In addition to my own scans and watch lists, I use three main sources to follow options-related news: Daily Seeking Alpha columns by Frederic Ruffy, Andrew Wilkinson and optionMONSTER.
While I get great use out of these sources and have even made money thanks to them, you have to be careful not to chase the stocks or options they mention. Occasionally, you can find examples to capitalize on. Below I detail options brought to my attention by these sources and how investors might consider playing them - or the underlying security - if at all, during the trading week.
My attention spans most of Friday's trading day, including early in the session, so some information may change. Lately I have found it useful to go back and review past selections. I do this not to tout my record but to, hopefully, create learning experiences for myself and Seeking Alpha's audience. As with all of my articles, use my suggestions and analysis as the impetus for future research.
Consider an example of how to pull this trade off: Sell a F August $13 put for roughly $0.48 and buy a F March 2012 $15 call for about $0.76, resulting in a net debit of approximately $0.28 for each spread executed.
I still believe strongly in the long portion of that trade, therefore I would be willing to average things out with the F March 2012 $15 calls trading in the $0.50s.
As for the short put position, when I suggest the possibility of writing puts, I always say something to the effect of "pick a strike you would be happy owning the stock at ..." That's not just CYA, boilerplate-type stuff. I stress the point for a reason.
There's a chance if you sold August $13 puts on F, you have been or will be assigned the shares at $13 a pop, even though F traded as low as $12.00 post-earnings. If this reality bothers you, you should have never sold the put in the first place. When selling a put in this situation you have to be so bullish that you are willing to (a) buy more shares to average out your long position from the assignment or (b) just wait things out.
Advanced Micro Devices (NASDAQ:AMD) and Sprint (NYSE:S): In the above-linked article, I suggested what turned out to be an excellent speculative long play on the AMD August $8 calls. A $100 investment could have opened a position of 20 contracts. You could have turned around and sold them the day after earnings for somewhere just north or south of $400, depending on your timing.
If you lost, you would have been in a position similar to the one I found myself in with my S August $6 calls. I had a modest 28 contract position, which, assuming the calls expire worthless, will cost me $272.12. That's within my risk tolerance. It qualifies as a small loss that I am willing to take on a speculative play.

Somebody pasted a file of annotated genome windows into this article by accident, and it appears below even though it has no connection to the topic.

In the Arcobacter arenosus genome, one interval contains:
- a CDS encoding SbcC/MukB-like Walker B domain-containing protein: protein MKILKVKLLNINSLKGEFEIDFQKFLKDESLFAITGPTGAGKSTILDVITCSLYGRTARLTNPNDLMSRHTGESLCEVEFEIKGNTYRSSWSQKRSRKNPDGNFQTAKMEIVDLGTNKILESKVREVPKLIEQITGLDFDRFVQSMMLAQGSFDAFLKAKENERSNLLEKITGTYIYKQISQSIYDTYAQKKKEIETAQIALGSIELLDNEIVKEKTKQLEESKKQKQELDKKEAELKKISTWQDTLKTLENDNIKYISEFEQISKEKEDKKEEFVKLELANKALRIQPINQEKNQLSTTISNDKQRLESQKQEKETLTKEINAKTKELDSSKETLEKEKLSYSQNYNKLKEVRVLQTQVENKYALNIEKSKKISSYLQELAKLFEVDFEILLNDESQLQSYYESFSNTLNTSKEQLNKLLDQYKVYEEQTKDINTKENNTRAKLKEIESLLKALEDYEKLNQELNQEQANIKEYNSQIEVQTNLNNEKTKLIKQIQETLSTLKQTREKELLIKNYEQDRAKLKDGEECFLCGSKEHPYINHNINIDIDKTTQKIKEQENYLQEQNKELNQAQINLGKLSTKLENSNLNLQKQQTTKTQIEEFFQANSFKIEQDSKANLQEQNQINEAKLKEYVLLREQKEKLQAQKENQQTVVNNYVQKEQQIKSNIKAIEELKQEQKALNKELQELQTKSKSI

Expedia (NASDAQ:EXPE), Research In Motion (RIMM), Qualcomm (NASDAQ:QCOM) and Open Table (NASDAQ:OPEN): Expedia's blowout Q2 earnings prompted me to go back and review a tech/Internet options portfolio I suggested back on March 28th:
Executing the Technology/Internet LEAPS Portfolio with $20,000
|Contract||Quantity||Cost||Initial Target||Initial Profit|
|RIMM Jan '12 $55 Put||5||$3,250||$8.50||$1,000|
|EXPE Jan '13 $20 Call||8||$4,080||$8.00||$1,300|
|QCOM Jan '12 $50 Call||10||$7,150||$10.00||$2,850|
|OPEN Jan '12 $105/$125 Bull Call Spread||8||$5,360||Full Profit||$10,640|
As of mid-day Friday, the RIMM puts have absolutely blown away the profit target. If you sold them Friday for about $29.75, you would have realized a profit of roughly $11,625. Excuse me while I walk outside and impale myself in a bee hive for not going short RIMM as I was the lead play-by-play guy calling its demise.
The EXPE calls have more than doubled in value. With a Friday early afternoon bid of $12.00, the investment noted in the table would have yielded about $5,520.
The QCOM calls are up modestly. Because of commission charges, we'll just call it breakeven at this point. I suggested them at $7.15. As of early afternoon Friday, you could have unloaded them for $7.30.
OPEN has been the stinker in this otherwise successful options portfolio. Back when I suggested the Jan 2012 $105/$125 bull call spread, it cost $6.70 to get into. Today, it's only worth $1.30. Assuming you would have held onto it through the carnage, that's a loss of about $4,320, as of Friday midday.
Taken together - and rolling without a stop out in OPEN while calling QCOM a wash - the $20,000 portfolio is worth more than $32,000 today, thanks to landslide victories in RIMM and EXPE.
To continue to part two of this week's options article, please click here.
Disclosure: I am long F, S.